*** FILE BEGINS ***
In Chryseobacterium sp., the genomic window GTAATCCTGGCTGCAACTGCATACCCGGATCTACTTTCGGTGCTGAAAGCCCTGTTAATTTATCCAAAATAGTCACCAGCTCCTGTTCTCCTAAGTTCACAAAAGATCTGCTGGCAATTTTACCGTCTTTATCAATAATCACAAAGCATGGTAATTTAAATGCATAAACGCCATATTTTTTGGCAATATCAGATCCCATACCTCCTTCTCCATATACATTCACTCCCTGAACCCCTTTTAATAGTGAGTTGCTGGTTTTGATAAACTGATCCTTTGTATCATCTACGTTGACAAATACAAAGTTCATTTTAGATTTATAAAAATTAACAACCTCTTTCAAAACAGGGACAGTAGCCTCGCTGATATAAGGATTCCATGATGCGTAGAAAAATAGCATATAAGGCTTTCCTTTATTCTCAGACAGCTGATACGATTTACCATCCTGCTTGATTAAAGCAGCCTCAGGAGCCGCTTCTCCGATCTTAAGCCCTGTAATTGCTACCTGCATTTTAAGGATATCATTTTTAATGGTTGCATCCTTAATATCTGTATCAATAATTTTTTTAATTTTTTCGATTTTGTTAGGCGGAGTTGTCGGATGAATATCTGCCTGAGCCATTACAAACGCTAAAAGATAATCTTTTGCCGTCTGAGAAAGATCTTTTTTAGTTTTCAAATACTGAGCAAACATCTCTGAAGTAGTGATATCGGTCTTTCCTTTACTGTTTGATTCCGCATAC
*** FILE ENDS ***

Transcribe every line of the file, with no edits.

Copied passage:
In Chryseobacterium sp., the genomic window GTAATCCTGGCTGCAACTGCATACCCGGATCTACTTTCGGTGCTGAAAGCCCTGTTAATTTATCCAAAATAGTCACCAGCTCCTGTTCTCCTAAGTTCACAAAAGATCTGCTGGCAATTTTACCGTCTTTATCAATAATCACAAAGCATGGTAATTTAAATGCATAAACGCCATATTTTTTGGCAATATCAGATCCCATACCTCCTTCTCCATATACATTCACTCCCTGAACCCCTTTTAATAGTGAGTTGCTGGTTTTGATAAACTGATCCTTTGTATCATCTACGTTGACAAATACAAAGTTCATTTTAGATTTATAAAAATTAACAACCTCTTTCAAAACAGGGACAGTAGCCTCGCTGATATAAGGATTCCATGATGCGTAGAAAAATAGCATATAAGGCTTTCCTTTATTCTCAGACAGCTGATACGATTTACCATCCTGCTTGATTAAAGCAGCCTCAGGAGCCGCTTCTCCGATCTTAAGCCCTGTAATTGCTACCTGCATTTTAAGGATATCATTTTTAATGGTTGCATCCTTAATATCTGTATCAATAATTTTTTTAATTTTTTCGATTTTGTTAGGCGGAGTTGTCGGATGAATATCTGCCTGAGCCATTACAAACGCTAAAAGATAATCTTTTGCCGTCTGAGAAAGATCTTTTTTAGTTTTCAAATACTGAGCAAACATCTCTGAAGTAGTGATATCGGTCTTTCCTTTACTGTTTGATTCCGCATAC